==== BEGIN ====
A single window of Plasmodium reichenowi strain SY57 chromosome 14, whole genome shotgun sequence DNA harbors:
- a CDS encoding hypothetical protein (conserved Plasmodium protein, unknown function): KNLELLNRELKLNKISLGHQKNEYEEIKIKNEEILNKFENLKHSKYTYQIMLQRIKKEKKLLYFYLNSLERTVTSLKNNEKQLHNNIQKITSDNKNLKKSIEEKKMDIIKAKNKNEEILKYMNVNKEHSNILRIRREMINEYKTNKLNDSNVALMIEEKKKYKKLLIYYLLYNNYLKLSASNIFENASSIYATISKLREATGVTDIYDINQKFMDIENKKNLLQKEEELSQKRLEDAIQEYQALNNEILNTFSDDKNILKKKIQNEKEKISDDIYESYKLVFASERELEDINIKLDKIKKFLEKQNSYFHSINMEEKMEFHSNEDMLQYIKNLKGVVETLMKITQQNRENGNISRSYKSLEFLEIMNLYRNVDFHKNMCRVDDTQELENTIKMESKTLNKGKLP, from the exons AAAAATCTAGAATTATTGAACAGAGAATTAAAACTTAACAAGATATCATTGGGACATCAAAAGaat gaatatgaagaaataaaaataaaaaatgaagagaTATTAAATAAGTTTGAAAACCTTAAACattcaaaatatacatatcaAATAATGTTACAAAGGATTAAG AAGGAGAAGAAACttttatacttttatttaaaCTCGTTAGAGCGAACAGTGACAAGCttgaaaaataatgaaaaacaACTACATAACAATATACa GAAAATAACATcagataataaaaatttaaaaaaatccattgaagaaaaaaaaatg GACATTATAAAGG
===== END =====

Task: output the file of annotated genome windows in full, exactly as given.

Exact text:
A single window of Plasmodium reichenowi strain SY57 chromosome 14, whole genome shotgun sequence DNA harbors:
- a CDS encoding hypothetical protein (conserved Plasmodium protein, unknown function): KNLELLNRELKLNKISLGHQKNEYEEIKIKNEEILNKFENLKHSKYTYQIMLQRIKKEKKLLYFYLNSLERTVTSLKNNEKQLHNNIQKITSDNKNLKKSIEEKKMDIIKAKNKNEEILKYMNVNKEHSNILRIRREMINEYKTNKLNDSNVALMIEEKKKYKKLLIYYLLYNNYLKLSASNIFENASSIYATISKLREATGVTDIYDINQKFMDIENKKNLLQKEEELSQKRLEDAIQEYQALNNEILNTFSDDKNILKKKIQNEKEKISDDIYESYKLVFASERELEDINIKLDKIKKFLEKQNSYFHSINMEEKMEFHSNEDMLQYIKNLKGVVETLMKITQQNRENGNISRSYKSLEFLEIMNLYRNVDFHKNMCRVDDTQELENTIKMESKTLNKGKLP, from the exons AAAAATCTAGAATTATTGAACAGAGAATTAAAACTTAACAAGATATCATTGGGACATCAAAAGaat gaatatgaagaaataaaaataaaaaatgaagagaTATTAAATAAGTTTGAAAACCTTAAACattcaaaatatacatatcaAATAATGTTACAAAGGATTAAG AAGGAGAAGAAACttttatacttttatttaaaCTCGTTAGAGCGAACAGTGACAAGCttgaaaaataatgaaaaacaACTACATAACAATATACa GAAAATAACATcagataataaaaatttaaaaaaatccattgaagaaaaaaaaatg GACATTATAAAGG